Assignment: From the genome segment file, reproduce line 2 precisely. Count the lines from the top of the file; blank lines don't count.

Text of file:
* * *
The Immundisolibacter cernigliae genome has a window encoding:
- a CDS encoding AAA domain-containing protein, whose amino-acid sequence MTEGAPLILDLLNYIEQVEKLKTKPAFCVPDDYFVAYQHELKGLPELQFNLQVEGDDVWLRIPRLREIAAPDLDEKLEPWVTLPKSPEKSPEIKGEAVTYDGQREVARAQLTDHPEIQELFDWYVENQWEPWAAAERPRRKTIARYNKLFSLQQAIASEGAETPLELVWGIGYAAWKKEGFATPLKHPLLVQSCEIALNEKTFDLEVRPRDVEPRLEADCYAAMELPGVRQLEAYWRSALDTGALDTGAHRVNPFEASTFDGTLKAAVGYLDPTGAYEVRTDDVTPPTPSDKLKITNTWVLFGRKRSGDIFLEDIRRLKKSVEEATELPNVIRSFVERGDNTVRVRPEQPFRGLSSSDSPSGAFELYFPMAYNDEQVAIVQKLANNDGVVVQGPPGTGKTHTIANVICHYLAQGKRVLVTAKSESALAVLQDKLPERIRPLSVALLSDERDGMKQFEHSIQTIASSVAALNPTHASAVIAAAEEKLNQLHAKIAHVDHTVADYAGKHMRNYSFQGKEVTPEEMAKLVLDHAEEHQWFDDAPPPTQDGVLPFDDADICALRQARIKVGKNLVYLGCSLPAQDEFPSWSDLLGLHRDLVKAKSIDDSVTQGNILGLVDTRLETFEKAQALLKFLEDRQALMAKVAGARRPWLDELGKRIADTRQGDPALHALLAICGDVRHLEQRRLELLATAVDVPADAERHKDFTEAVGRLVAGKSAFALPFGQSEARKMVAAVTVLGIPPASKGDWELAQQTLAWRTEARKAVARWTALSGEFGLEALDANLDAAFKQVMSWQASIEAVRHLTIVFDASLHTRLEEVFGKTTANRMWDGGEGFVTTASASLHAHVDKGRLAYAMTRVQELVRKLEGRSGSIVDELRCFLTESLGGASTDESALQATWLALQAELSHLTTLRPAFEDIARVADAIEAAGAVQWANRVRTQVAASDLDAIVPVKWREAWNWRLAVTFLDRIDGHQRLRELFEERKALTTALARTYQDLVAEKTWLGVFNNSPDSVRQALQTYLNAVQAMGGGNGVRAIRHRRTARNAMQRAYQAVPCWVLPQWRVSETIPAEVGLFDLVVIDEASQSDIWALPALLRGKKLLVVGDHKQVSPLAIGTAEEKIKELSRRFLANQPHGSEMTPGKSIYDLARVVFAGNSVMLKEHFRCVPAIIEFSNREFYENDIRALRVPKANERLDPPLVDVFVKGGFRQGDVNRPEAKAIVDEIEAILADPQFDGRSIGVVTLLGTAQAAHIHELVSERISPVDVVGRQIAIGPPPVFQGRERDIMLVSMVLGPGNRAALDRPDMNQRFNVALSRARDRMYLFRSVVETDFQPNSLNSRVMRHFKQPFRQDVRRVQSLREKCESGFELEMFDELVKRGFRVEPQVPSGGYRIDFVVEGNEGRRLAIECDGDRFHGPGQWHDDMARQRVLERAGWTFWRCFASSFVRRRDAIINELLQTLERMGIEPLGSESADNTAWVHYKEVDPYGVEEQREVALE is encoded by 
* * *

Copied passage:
- a CDS encoding AAA domain-containing protein, whose amino-acid sequence MTEGAPLILDLLNYIEQVEKLKTKPAFCVPDDYFVAYQHELKGLPELQFNLQVEGDDVWLRIPRLREIAAPDLDEKLEPWVTLPKSPEKSPEIKGEAVTYDGQREVARAQLTDHPEIQELFDWYVENQWEPWAAAERPRRKTIARYNKLFSLQQAIASEGAETPLELVWGIGYAAWKKEGFATPLKHPLLVQSCEIALNEKTFDLEVRPRDVEPRLEADCYAAMELPGVRQLEAYWRSALDTGALDTGAHRVNPFEASTFDGTLKAAVGYLDPTGAYEVRTDDVTPPTPSDKLKITNTWVLFGRKRSGDIFLEDIRRLKKSVEEATELPNVIRSFVERGDNTVRVRPEQPFRGLSSSDSPSGAFELYFPMAYNDEQVAIVQKLANNDGVVVQGPPGTGKTHTIANVICHYLAQGKRVLVTAKSESALAVLQDKLPERIRPLSVALLSDERDGMKQFEHSIQTIASSVAALNPTHASAVIAAAEEKLNQLHAKIAHVDHTVADYAGKHMRNYSFQGKEVTPEEMAKLVLDHAEEHQWFDDAPPPTQDGVLPFDDADICALRQARIKVGKNLVYLGCSLPAQDEFPSWSDLLGLHRDLVKAKSIDDSVTQGNILGLVDTRLETFEKAQALLKFLEDRQALMAKVAGARRPWLDELGKRIADTRQGDPALHALLAICGDVRHLEQRRLELLATAVDVPADAERHKDFTEAVGRLVAGKSAFALPFGQSEARKMVAAVTVLGIPPASKGDWELAQQTLAWRTEARKAVARWTALSGEFGLEALDANLDAAFKQVMSWQASIEAVRHLTIVFDASLHTRLEEVFGKTTANRMWDGGEGFVTTASASLHAHVDKGRLAYAMTRVQELVRKLEGRSGSIVDELRCFLTESLGGASTDESALQATWLALQAELSHLTTLRPAFEDIARVADAIEAAGAVQWANRVRTQVAASDLDAIVPVKWREAWNWRLAVTFLDRIDGHQRLRELFEERKALTTALARTYQDLVAEKTWLGVFNNSPDSVRQALQTYLNAVQAMGGGNGVRAIRHRRTARNAMQRAYQAVPCWVLPQWRVSETIPAEVGLFDLVVIDEASQSDIWALPALLRGKKLLVVGDHKQVSPLAIGTAEEKIKELSRRFLANQPHGSEMTPGKSIYDLARVVFAGNSVMLKEHFRCVPAIIEFSNREFYENDIRALRVPKANERLDPPLVDVFVKGGFRQGDVNRPEAKAIVDEIEAILADPQFDGRSIGVVTLLGTAQAAHIHELVSERISPVDVVGRQIAIGPPPVFQGRERDIMLVSMVLGPGNRAALDRPDMNQRFNVALSRARDRMYLFRSVVETDFQPNSLNSRVMRHFKQPFRQDVRRVQSLREKCESGFELEMFDELVKRGFRVEPQVPSGGYRIDFVVEGNEGRRLAIECDGDRFHGPGQWHDDMARQRVLERAGWTFWRCFASSFVRRRDAIINELLQTLERMGIEPLGSESADNTAWVHYKEVDPYGVEEQREVALE is encoded by 